These pages are regularly updated, please select here to view the latest version.
In Memory - Bill Chester (1912 - 2015)
Bill Chester (7 September 1912 - 12 August 2015)
William George Chester - known as Bill - died peacefully a few weeks shy of his 103rd birthday on 12th August 2015 at the Riverside Nursing Home in Cookham, alongside his beloved Thames.
Bill was born in Brighton, and joined HM Customs & Excise when he left school, working first in the Port of London in the days when it was still a vibrant and exotic place, with goods arriving from all over the world. During WW2 Bill served in East Africa as a customs officer attached to the King's African Rifles based in Mogadishu. After he was de-mobbed he was posted first to the Scottish Highlands where he gained an in-depth knowledge of Scotch whisky, and later to Stornoway in the Outer Hebrides where he met and married his wife Dolly.
Bill was posted to Maidenhead in 1952, and he and Dolly settled in Marlow, living first in a flat owned by the widow of the artist Edward Gray at 33 West Street. At that time Bill drove a 1931 3-litre Lagonda Tourer which he was able to park across the road in Reg Speller's garage. The car was very heavy and required a special dispensation to use Marlow Bridge. Bill and Dolly moved to Dunstable House, near Marlow Bridge, when their daughter was born, enjoying life beside the river even when it flooded. Finally, Bill and his family moved to Southview Road, which was his home for nearly 60 years.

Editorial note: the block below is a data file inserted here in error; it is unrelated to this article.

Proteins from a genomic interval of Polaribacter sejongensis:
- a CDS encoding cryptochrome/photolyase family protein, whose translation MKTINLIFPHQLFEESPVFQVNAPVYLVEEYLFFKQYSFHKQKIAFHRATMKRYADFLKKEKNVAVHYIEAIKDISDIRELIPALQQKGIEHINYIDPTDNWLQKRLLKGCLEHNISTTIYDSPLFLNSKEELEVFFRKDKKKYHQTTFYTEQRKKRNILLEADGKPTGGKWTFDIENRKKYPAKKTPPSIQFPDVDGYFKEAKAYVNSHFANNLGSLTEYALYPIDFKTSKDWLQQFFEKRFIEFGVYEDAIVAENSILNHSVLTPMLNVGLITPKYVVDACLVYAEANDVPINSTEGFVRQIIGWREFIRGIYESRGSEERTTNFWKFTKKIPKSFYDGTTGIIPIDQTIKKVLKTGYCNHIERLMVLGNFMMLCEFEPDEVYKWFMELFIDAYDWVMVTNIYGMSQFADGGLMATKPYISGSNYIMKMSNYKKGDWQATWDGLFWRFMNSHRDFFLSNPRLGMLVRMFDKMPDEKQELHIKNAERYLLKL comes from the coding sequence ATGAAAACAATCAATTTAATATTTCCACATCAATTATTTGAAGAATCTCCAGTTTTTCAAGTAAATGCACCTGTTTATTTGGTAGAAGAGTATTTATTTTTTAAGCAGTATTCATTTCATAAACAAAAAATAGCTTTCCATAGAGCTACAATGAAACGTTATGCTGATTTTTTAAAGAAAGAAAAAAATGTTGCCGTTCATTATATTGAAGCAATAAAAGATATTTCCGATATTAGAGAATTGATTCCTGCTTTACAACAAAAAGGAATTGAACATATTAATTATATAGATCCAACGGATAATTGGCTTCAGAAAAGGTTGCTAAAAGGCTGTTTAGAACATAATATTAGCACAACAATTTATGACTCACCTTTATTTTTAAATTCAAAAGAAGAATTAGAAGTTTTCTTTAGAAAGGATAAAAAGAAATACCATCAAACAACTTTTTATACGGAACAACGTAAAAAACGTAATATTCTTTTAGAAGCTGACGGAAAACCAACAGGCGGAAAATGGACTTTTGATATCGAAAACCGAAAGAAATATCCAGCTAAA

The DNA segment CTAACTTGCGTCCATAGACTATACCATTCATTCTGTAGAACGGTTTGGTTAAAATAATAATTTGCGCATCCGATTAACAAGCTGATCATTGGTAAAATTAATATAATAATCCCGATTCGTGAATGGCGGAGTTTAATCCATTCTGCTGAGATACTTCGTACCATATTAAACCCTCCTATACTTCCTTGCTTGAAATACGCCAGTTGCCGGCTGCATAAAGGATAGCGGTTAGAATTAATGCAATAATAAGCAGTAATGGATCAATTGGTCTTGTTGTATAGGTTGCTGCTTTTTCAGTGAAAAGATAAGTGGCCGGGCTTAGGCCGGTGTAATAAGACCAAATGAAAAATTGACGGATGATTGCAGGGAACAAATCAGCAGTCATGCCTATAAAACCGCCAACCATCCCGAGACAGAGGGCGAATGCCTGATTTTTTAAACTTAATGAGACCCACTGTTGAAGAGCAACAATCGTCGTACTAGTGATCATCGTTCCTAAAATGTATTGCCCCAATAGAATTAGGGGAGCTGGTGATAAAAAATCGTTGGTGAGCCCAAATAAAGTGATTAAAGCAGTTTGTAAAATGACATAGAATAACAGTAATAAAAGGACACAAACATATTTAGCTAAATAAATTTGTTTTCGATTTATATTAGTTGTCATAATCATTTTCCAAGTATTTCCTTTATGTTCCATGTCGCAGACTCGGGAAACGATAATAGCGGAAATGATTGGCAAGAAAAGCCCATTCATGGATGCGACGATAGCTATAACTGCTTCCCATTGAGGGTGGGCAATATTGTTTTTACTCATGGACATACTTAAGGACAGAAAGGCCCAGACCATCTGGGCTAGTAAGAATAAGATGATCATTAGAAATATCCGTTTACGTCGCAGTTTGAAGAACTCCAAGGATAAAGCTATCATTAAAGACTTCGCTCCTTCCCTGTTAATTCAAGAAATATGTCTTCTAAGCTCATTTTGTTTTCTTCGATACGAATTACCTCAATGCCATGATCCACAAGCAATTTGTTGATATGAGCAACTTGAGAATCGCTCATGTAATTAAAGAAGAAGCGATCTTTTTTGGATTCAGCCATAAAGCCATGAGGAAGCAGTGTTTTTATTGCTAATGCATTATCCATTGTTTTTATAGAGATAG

All his life Bill enjoyed being out in the open air, walking, climbing, exploring. Despite spending much of his youth rock climbing in Britain and Europe - he even climbed Kilimanjaro before it became so fashionable - after he settled in Marlow Bill developed a great love for the gentle Chiltern countryside. He joined the Chiltern Society Rights of Way Group in the 1970's and started drawing footpath maps for the Society largely because no-one else wanted to do it. In all Bill produced more than 20 footpath maps of the Chilterns, many of which are still in print today. This body of work was formally recognised by the Chiltern Society when Bill was 80 and is a lasting testimonial to him and his love of the countryside.